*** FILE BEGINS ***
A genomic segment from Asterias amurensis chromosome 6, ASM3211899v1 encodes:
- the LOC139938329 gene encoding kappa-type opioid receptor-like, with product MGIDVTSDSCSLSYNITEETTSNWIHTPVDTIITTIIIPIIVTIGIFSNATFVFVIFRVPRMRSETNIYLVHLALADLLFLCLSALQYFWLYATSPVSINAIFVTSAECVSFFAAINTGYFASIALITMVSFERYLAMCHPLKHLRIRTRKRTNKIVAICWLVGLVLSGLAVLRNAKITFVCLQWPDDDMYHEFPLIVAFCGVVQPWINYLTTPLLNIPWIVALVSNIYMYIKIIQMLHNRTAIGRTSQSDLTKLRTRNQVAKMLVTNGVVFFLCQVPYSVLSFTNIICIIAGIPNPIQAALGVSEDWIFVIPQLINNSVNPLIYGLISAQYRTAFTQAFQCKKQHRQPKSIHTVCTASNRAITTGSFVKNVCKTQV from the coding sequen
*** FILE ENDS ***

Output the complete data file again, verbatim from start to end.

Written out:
A genomic segment from Asterias amurensis chromosome 6, ASM3211899v1 encodes:
- the LOC139938329 gene encoding kappa-type opioid receptor-like, with product MGIDVTSDSCSLSYNITEETTSNWIHTPVDTIITTIIIPIIVTIGIFSNATFVFVIFRVPRMRSETNIYLVHLALADLLFLCLSALQYFWLYATSPVSINAIFVTSAECVSFFAAINTGYFASIALITMVSFERYLAMCHPLKHLRIRTRKRTNKIVAICWLVGLVLSGLAVLRNAKITFVCLQWPDDDMYHEFPLIVAFCGVVQPWINYLTTPLLNIPWIVALVSNIYMYIKIIQMLHNRTAIGRTSQSDLTKLRTRNQVAKMLVTNGVVFFLCQVPYSVLSFTNIICIIAGIPNPIQAALGVSEDWIFVIPQLINNSVNPLIYGLISAQYRTAFTQAFQCKKQHRQPKSIHTVCTASNRAITTGSFVKNVCKTQV from the coding sequen